Community-Based and Participatory Praxis as Decolonizing Archaeological Methods and the Betrayal of New Research

  • Uzma Z. RizviEmail author


This chapter is about everyday encounters while conducting research in India. It interrogates those moments of feeling like I belonged, like I had a stake, and how that might change through time. It is about intimacy, it is about friendships, and it is about betrayal. Ultimately, it is also about how we do archaeology. There was an everydayness to interactions with my colleagues, research partners, staff members, and people who became friends; this chapter reflects upon how that quotidian interaction became an integral part of the project. It was also that everyday intimacy that allowed for a certain trust to develop that was not one hinged on labor but on living together. In some sense, our social and emotional relationships were constitutive of the community-based and participatory archaeological practice we were engaged within: we were the project and the project was us. Thus, once the project ended, so did our made pathways of relational intimacy. The traces of the project, however, were heavy and long-standing, emerging and revealing feelings of betrayal that now, with over two decades of experiencing such work, I can see as the emotional labor of archaeology.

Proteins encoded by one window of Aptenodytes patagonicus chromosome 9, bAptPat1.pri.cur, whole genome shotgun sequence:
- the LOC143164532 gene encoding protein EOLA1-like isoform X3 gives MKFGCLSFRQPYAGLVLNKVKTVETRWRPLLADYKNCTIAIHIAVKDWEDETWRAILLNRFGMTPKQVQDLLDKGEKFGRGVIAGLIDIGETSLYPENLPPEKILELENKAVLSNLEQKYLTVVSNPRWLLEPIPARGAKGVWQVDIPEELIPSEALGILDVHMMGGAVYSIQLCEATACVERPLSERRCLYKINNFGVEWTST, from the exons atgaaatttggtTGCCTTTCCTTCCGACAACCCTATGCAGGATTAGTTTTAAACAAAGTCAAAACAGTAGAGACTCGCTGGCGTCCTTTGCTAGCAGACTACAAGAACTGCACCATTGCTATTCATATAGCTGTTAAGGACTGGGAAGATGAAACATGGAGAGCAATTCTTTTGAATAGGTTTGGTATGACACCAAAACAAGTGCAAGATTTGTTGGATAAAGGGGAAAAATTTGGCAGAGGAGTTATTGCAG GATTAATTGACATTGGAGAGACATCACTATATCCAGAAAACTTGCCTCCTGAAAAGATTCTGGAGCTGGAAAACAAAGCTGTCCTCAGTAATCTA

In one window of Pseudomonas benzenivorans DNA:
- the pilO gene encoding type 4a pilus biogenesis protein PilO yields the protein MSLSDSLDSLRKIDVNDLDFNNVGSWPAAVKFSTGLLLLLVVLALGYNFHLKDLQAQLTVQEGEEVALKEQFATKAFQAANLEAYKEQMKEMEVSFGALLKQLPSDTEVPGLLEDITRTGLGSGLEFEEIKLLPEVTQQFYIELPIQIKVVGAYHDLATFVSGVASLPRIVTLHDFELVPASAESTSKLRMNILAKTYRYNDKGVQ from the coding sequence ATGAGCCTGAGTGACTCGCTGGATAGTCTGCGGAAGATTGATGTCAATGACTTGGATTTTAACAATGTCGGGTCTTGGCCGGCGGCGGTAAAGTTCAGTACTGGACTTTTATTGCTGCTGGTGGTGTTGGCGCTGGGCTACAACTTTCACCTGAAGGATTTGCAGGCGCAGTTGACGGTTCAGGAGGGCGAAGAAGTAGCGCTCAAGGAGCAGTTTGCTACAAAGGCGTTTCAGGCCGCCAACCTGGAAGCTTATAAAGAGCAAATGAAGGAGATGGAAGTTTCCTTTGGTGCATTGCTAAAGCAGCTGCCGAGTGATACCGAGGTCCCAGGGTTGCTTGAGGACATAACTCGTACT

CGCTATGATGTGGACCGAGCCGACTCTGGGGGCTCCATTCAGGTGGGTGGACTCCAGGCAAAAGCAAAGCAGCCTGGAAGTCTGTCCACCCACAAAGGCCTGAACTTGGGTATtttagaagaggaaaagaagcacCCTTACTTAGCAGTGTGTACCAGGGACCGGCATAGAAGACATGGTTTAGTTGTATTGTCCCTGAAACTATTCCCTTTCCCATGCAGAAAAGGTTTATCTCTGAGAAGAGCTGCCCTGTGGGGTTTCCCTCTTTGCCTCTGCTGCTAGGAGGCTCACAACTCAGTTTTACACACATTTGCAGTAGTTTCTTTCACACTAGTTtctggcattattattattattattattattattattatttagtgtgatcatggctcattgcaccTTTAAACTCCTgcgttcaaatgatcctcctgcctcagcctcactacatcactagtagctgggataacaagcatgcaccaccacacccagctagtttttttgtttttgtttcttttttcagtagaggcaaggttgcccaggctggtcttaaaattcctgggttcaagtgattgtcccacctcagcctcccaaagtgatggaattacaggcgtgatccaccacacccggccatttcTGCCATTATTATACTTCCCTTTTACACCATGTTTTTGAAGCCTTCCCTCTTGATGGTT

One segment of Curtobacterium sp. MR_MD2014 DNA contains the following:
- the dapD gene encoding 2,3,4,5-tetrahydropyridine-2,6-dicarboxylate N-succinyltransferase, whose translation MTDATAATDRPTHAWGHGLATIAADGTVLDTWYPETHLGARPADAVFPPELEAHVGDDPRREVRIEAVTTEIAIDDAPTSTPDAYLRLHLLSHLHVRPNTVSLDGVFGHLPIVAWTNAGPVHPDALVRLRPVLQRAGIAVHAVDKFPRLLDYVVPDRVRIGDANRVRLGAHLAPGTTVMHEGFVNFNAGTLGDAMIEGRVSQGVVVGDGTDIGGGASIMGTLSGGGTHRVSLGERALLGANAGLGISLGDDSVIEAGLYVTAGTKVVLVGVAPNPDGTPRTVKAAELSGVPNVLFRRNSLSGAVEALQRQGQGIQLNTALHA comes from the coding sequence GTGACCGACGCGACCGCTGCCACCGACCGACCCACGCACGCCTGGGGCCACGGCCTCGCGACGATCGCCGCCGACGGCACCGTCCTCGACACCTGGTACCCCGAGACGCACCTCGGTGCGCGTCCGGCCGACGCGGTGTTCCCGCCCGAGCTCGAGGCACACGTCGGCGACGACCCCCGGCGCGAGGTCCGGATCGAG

Betrayal Intimacy Everyday interactions Friendships Emotional labor Archaeology 



I want to thank the Heart Collective (Sonya Atalay, Jane Baxter, Natasha Lyons, and Kisha Supernant), for the invitation to be a part of this important conversation and turn toward a more emotionally intelligent archaeological praxis. I would also like to thank “Shanta Bai” for all the care and many hours of company, laughter, and cups of tea. Many thanks to the community-based programs and workshops in Neem ka Thana and Kot Putli, as well as the Panchayat in districts Alwar, Tonk, Sikar, and Jaipur. I would also like to acknowledge the collaborative efforts of my colleagues at the Rajasthan State Department of Archaeology and Museums and the Archaeological Survey of India offices (Jaipur and Delhi).


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© Springer Nature Switzerland AG 2020

Authors and Affiliations

  1. 1.Department of Social Science and Cultural StudiesPratt InstituteNew YorkUSA

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